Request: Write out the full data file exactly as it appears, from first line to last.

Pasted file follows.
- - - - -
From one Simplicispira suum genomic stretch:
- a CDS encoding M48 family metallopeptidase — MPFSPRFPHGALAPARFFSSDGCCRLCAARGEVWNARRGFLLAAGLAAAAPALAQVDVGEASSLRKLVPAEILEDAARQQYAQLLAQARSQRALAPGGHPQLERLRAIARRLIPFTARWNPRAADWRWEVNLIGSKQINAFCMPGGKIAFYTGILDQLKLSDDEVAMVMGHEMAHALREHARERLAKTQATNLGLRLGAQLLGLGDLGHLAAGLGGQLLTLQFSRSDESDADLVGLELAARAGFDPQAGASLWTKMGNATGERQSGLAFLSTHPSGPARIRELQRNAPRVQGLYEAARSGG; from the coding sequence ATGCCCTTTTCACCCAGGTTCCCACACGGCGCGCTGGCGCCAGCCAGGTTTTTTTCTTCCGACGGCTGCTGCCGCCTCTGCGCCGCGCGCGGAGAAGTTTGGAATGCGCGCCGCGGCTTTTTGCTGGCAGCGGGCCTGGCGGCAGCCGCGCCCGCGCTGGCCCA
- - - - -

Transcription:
From one Simplicispira suum genomic stretch:
- a CDS encoding M48 family metallopeptidase — MPFSPRFPHGALAPARFFSSDGCCRLCAARGEVWNARRGFLLAAGLAAAAPALAQVDVGEASSLRKLVPAEILEDAARQQYAQLLAQARSQRALAPGGHPQLERLRAIARRLIPFTARWNPRAADWRWEVNLIGSKQINAFCMPGGKIAFYTGILDQLKLSDDEVAMVMGHEMAHALREHARERLAKTQATNLGLRLGAQLLGLGDLGHLAAGLGGQLLTLQFSRSDESDADLVGLELAARAGFDPQAGASLWTKMGNATGERQSGLAFLSTHPSGPARIRELQRNAPRVQGLYEAARSGG; from the coding sequence ATGCCCTTTTCACCCAGGTTCCCACACGGCGCGCTGGCGCCAGCCAGGTTTTTTTCTTCCGACGGCTGCTGCCGCCTCTGCGCCGCGCGCGGAGAAGTTTGGAATGCGCGCCGCGGCTTTTTGCTGGCAGCGGGCCTGGCGGCAGCCGCGCCCGCGCTGGCCCA